Khun Pon worked for House in Phuket almost 6 years, made almost all pictures on our website and has been a main contributor to make our business as popular as it is today.

Khun Pon, thank you so much for everything you did for us and the endless love you gave us. We will always love you.

Wellta and staff.

Thursday, October 21, 2010

The Vegetarian Festival

Every year they have a festival in Phuket called the Vegetarian Festival. It originated in 1825 in the community of Kathu where a traveling opera company from China was performing and all became ill. The origins of the illness has traditionally been seen as a  result of misdeeds or straying from spiritual practices but in more recent years it is believed the malady was malaria. Nevertheless, the company believed the treatment was to follow a strict vegetarianism rituals. From that time onward on the first evening of the ninth lunar month, for 9 days celebrations begin. On the first night a long pole is raised at the temples with 9 lanterns lighted to signal the commencement of the festival and at midnight a large fireworks display is made to call upon two gods, Yok Ong Hong Tae and Kiew Ong Tai Tae. On the ninth night there is a very large gathering of all of the temples at Sapahin park where they set off fireworks to send the gods on their way. There are 10 rules for the festival, which I posted on a previous blog that outlines the responsibilities of the devotee's during the festival time. The highlight and spectacle seems mostly in to be in the firecrackers/fireworks and the street processions, of thousands of the faithful dressed in white and escorting people who have pierced their bodies with various items or self mutilate by doing things like licking the end of an axe blade

From One Festival to Another

Well the vegetarian festival has finished, and the remnants of the firecrackers are still being felt afterward. I suppose that you have to dispose of the collection before the humidity makes them unexplodable (if that is even a word). Annie has managed to find the house entrances well and if nothing else the explosions has made her want to be closer to us more often and she finds great comfort in heading to the bedroom and settling on a king sized bed. After 24 hours of a more quiet neighbourhood, the evening has been resounding in the playing of live music. Although the venue is probably 1/2 a kilometer away, it is very clearly heard inside the house, even with the windows closed, that we can close. Tear down time is sometime after 1AM. They have stalls and multi coloured lights all around, so an investigation may be in order.

Thursday, October 14, 2010

Even Enough For Me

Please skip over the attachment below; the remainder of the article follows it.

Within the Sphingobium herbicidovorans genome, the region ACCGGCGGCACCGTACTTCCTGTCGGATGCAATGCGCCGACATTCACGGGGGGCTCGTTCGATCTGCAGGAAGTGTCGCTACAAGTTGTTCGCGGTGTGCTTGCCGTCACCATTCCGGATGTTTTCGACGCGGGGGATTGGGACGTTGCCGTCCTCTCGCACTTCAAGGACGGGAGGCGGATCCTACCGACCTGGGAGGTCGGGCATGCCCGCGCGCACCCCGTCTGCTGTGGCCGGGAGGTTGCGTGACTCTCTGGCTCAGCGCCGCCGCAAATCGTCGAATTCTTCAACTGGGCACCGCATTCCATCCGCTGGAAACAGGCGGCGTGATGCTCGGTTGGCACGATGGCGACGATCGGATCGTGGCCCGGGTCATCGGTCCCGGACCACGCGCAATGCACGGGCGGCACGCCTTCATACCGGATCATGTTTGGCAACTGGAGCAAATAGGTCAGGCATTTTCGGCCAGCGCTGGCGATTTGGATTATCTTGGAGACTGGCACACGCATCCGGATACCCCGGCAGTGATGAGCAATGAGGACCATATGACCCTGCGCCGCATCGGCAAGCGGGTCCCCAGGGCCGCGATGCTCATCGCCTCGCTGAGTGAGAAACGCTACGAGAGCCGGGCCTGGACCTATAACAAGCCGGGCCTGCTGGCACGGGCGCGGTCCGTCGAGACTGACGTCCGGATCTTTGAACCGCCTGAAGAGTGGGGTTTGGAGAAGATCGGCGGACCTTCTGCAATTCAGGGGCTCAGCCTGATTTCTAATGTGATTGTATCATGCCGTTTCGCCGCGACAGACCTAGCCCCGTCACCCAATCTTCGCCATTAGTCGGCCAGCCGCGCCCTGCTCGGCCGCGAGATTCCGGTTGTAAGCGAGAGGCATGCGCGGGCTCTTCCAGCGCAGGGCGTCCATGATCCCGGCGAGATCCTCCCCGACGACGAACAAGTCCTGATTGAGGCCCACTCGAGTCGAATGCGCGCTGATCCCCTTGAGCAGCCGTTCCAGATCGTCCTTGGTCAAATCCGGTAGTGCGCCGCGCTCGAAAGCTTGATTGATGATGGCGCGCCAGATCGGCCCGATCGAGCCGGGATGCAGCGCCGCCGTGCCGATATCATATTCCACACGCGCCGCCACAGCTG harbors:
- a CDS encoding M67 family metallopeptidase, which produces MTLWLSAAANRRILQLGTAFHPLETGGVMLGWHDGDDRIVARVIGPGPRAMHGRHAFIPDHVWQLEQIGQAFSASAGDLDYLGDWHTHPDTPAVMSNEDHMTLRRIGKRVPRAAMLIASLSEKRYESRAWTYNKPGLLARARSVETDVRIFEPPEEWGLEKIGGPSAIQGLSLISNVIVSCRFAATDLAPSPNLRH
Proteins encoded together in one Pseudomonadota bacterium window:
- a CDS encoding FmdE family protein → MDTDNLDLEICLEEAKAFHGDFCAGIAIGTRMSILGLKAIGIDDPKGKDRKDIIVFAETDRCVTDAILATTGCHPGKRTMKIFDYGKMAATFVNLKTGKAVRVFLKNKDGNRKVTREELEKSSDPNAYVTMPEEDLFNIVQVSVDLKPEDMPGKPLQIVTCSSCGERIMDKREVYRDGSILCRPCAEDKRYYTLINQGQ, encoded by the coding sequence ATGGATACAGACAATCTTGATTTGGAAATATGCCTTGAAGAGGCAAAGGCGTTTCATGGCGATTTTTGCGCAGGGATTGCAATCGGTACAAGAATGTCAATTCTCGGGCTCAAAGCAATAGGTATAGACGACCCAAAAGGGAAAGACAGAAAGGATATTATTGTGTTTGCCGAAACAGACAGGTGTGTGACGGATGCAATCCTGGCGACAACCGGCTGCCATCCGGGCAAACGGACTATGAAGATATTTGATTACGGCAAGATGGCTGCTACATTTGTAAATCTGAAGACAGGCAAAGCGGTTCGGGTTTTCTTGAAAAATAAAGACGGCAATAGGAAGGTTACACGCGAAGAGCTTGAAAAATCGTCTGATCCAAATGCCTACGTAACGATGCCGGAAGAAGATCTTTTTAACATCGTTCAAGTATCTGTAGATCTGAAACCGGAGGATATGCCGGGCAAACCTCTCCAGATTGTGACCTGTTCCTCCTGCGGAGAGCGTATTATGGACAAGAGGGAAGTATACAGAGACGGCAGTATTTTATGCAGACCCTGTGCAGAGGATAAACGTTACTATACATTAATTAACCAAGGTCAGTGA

A rare "G" Rated moment

Today, I left Clive at home to go to see day two of the processions for the Vegetarian Festival. Not a good start as the rain was pouring buckets and the winds howling all night as a tropical storm descended on us. But it is the rainy season and you adjust; you can't stay locked up inside all day either. Off I rode on my trusty Scoopy(i) to find myself in the middle of almost gridlock traffic. I say almost, as if the road is stopped, there is always the sidewalk. I have learned to simply follow the local traffic flow, and being on the bike, I made it downtown through some interesting maneuvering. To my surprise, the procession had already begun to return to the temple Tui Jui, and I found myself having little choice but to take my pictures where I could. Why of all my days here, is 830AM actually 830AM and not 9ish-10ish). I pulled out the handy Cannon and turned the on switch to no response. This is when I remembered, I had plugged the battery in the night before and obviously not put it back int he camera this morning. I pulled out the trusty Coolpix and got on with my objective. The celebrants were certainly different today and I saw more creative use of everyday goods. After about 2 hours, I thought to myself that I could be here all day and after a few hours over 2 days, the novelty wears thin.  Today of particular interest to me was the piercings with the following objects inserted: Meter long shards of glass, a pair of fully automatic guns similar, if not actually, M-16's; a room ceiling fan with light globes; red electric drills, with foot long socket driver shafts; regular umbrella's with the handle through the cheeks or just your lower lip; a rod similar to the aluminum poles that hold up my outdoor shelter; swords and daggers of every type description and number, with or without sheath;multiple brightly coloured fringes, similar to those on a jacket or you used as streamers on your bicycle, all individually help in place with various pins and needles; a hand carved traditional sailing ship mounted with a very extended rudder to be able to pass through both cheeks, and my point of "is this reality?"; the two sets of scuba diving octopus (regulator,2X oxygen masks and depth gauge, hooked to a chrome center point and then affixed to a tank of oxygen), the piercing material of that choice was the rubber hoses that attach the oxygen masks. There was also one young man with a hookah pipe, I am still trying to examine my photo to see how that was attached.